Egg - Frequently Asked Questions

They've been the victim to some bad press over the years. 

But they are so versatile...




In a cake... 

And they are so cheap and readily available in most food stores. 
But there are so many different questions that always get asked about eggs. I have answered them all with help of evidence based journals and appropriately sourced websites (References below)

What is the nutritional content of an egg?
I am not going to tell you the nutritional quality of just one egg, because they are all different sizes so they are all slightly different. 
Eggs are a really good source of protein. They are classed as a complete protein because they contain all 9 of the essential amino acids. 
This makes eggs really good for people who are in sports training because their is evidence that the essential amino acids can stimulate the protein synthesis of the skeletal muscle (basically how the muscle mass reacts, grows and repairs after exercise).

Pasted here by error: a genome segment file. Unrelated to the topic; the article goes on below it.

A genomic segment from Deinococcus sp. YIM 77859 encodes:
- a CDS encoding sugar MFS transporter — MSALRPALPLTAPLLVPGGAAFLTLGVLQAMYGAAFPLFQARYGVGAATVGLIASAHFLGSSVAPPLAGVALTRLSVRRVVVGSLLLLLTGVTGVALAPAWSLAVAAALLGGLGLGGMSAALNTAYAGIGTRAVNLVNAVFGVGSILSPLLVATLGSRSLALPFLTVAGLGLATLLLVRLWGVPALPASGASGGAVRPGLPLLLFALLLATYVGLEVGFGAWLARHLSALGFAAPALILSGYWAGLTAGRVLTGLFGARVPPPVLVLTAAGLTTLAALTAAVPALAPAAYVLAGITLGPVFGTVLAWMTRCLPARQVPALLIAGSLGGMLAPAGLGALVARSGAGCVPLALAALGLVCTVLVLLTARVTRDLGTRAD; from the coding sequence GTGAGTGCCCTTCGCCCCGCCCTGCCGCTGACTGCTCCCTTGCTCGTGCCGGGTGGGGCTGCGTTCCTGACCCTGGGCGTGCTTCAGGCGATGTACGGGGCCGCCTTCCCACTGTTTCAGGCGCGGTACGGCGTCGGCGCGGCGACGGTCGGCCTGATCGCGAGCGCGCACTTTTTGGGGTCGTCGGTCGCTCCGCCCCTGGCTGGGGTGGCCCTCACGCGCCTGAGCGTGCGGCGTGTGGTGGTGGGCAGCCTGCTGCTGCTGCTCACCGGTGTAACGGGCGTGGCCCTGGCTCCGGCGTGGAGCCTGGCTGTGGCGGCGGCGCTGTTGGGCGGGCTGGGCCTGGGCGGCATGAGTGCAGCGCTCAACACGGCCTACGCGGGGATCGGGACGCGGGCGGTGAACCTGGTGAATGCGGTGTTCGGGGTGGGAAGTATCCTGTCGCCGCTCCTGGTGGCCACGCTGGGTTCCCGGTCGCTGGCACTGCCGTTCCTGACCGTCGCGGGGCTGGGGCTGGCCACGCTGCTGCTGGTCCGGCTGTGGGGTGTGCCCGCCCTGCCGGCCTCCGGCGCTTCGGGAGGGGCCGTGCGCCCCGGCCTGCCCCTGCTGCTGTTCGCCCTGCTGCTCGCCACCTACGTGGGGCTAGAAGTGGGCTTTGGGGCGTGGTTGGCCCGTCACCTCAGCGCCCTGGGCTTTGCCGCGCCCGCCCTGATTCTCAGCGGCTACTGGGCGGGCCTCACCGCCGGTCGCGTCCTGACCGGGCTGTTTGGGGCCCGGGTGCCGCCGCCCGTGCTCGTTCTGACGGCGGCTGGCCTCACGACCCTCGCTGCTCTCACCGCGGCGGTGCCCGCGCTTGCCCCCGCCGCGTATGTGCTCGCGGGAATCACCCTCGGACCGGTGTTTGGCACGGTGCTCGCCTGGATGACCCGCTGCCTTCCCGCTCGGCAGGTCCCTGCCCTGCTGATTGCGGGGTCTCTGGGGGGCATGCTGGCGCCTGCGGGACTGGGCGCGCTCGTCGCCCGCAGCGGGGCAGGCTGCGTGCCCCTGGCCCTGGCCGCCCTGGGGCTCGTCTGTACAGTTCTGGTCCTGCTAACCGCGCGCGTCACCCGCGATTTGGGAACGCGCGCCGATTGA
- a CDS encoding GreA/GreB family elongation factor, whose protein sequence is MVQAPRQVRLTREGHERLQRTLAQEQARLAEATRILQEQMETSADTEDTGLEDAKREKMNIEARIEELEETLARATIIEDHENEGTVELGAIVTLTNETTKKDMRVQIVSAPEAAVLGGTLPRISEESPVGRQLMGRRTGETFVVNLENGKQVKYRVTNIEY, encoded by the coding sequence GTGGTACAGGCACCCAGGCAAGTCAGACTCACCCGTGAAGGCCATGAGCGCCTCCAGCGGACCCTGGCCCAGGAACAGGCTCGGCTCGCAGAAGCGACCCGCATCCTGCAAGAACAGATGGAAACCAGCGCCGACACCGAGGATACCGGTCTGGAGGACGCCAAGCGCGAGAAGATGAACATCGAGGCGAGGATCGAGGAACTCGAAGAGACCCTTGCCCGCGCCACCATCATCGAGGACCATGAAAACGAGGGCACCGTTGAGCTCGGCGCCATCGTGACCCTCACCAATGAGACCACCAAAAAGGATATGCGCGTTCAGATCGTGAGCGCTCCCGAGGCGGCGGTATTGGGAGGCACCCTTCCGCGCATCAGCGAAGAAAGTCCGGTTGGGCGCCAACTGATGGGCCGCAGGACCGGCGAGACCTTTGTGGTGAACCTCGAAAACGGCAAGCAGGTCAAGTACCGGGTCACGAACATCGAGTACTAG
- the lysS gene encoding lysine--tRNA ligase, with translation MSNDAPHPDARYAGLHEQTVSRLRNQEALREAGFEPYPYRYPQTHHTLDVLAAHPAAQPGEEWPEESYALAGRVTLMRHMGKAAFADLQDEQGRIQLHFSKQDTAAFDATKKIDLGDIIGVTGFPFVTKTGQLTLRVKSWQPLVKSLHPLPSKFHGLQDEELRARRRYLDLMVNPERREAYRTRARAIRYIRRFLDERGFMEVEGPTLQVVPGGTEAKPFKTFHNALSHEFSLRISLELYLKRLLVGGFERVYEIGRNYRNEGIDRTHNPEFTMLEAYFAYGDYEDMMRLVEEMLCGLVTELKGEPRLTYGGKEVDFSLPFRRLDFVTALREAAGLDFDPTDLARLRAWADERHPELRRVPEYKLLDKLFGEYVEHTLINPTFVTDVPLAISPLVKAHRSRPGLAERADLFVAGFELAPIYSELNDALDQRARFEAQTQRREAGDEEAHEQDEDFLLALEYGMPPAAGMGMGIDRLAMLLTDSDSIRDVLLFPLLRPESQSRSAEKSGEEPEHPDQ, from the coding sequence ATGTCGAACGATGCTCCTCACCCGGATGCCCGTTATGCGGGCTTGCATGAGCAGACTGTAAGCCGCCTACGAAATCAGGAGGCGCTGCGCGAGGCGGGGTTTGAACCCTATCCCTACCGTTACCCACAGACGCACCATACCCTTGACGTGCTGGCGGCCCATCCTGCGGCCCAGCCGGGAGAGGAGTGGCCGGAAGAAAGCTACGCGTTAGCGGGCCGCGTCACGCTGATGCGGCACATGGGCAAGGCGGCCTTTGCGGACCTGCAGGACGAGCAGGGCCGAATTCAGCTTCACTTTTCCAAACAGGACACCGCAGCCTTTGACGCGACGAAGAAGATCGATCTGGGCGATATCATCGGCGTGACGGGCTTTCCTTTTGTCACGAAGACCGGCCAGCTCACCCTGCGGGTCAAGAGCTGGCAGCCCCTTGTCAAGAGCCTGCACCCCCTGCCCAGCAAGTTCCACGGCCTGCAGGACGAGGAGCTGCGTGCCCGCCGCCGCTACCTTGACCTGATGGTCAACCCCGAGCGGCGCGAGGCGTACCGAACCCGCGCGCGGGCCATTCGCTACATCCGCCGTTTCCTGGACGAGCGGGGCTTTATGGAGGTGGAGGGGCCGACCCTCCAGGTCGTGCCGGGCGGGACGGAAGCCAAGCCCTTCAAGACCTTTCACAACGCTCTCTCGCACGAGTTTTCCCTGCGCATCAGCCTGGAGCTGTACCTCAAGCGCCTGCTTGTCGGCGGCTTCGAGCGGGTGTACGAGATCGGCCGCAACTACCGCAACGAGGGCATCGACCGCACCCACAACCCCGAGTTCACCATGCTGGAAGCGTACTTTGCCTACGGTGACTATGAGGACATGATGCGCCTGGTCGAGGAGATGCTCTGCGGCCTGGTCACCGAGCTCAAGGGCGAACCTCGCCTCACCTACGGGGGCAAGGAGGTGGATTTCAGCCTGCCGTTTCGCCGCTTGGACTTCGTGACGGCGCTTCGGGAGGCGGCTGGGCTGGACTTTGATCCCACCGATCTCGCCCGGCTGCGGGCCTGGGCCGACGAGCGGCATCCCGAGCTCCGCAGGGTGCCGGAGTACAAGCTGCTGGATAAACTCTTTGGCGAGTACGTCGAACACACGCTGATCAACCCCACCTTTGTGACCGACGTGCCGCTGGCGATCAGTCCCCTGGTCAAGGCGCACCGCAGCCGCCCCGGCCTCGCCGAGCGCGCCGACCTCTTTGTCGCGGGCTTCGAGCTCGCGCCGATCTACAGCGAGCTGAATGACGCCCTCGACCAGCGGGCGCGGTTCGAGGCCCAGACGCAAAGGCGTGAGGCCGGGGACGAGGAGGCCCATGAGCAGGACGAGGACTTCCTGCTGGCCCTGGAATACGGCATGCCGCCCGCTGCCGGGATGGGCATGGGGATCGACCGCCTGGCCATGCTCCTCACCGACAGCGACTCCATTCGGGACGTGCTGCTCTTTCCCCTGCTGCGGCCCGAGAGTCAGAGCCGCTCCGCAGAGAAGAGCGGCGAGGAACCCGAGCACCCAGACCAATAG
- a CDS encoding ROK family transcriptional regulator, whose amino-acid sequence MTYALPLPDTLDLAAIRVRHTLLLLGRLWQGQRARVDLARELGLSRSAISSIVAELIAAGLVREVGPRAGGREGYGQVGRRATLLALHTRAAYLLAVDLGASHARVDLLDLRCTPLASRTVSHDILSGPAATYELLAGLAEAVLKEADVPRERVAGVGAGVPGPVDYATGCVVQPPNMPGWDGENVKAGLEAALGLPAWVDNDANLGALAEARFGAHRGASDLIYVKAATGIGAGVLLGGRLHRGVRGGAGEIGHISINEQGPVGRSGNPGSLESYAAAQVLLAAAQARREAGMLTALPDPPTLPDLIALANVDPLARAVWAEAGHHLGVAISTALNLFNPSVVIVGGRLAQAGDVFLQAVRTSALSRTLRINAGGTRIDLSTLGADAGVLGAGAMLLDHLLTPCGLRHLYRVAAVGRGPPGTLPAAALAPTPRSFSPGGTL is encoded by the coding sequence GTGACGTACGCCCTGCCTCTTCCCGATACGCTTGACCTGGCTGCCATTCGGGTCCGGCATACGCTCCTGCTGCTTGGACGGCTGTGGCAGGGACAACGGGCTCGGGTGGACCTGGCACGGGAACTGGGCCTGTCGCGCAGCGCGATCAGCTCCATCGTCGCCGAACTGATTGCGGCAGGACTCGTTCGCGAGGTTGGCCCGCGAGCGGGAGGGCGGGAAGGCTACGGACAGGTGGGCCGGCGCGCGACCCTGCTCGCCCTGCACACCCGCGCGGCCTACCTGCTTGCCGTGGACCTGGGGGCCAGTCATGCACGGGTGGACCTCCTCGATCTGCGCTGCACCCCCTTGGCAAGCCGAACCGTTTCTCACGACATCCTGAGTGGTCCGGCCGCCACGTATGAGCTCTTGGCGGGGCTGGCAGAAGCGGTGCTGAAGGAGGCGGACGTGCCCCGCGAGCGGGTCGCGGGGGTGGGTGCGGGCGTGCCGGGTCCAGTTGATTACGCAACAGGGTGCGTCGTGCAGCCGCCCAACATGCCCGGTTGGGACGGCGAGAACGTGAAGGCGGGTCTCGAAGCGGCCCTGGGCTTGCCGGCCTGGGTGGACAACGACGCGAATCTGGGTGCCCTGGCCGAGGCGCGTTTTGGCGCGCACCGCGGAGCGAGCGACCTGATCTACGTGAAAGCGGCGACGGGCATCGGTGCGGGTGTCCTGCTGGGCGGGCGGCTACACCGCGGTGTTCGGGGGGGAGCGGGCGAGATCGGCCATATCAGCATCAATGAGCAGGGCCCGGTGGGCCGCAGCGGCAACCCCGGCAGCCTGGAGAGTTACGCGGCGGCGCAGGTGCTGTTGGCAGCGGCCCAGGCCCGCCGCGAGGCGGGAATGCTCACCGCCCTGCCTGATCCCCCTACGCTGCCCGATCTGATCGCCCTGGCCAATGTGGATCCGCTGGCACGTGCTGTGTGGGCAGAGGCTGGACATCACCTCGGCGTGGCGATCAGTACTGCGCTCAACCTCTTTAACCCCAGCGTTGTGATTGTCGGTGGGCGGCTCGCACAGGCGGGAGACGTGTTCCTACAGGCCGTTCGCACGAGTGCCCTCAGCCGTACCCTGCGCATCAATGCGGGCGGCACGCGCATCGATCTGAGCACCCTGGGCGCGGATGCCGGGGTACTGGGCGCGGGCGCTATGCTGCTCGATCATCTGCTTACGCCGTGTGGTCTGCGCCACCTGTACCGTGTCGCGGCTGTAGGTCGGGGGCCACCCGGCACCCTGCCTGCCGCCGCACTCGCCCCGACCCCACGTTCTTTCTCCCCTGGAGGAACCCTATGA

Eggs also contain some essential nutrients:
Vitamin D
Vitamin B12

What do eggs do to your cholesterol? 
For years eggs have been demonised because they have a high level of  HDL cholesterol (Bad). But they also contain a level of LDL Cholesterol (Good) which can help to bring down the levels of the bad Cholesterol. 

However, we now know that it is high levels of saturated fat that causes cholesterol levels to rise and eggs are low in saturated fat. Therefore, it is safe to consume eggs, even if you are trying to watch your cholesterol levels. 

Should I eat both the White and the Yellow part of the egg?
Both! The white part of the egg contains a good source of lean protein. But in the yellow part of the egg, it contains the cholesterol and a lot of omega 3, which is so beneficial for the body. So I would aim to eat both parts of the egg to make sure you are getting a good mixture of nutrients. And besides, scrambled egg whites just look like mush and not very appealing at all! 

Can you lose weight by eating eggs?
There is recent evidence to suggest that when you eat eggs, it helps the Satiety levels (Your fullness levels) of your body, keeping you fuller for longer, which in turn helps with weight management and gives you a better diet quality. 
A study found that consumers that regularly have eggs and a low red and processed meat diet ate healthier diets and their micronutrient intake was improved. 

That being said, eggs should be there to be enjoyed, not to be used as a 'weight loss food. 

No comments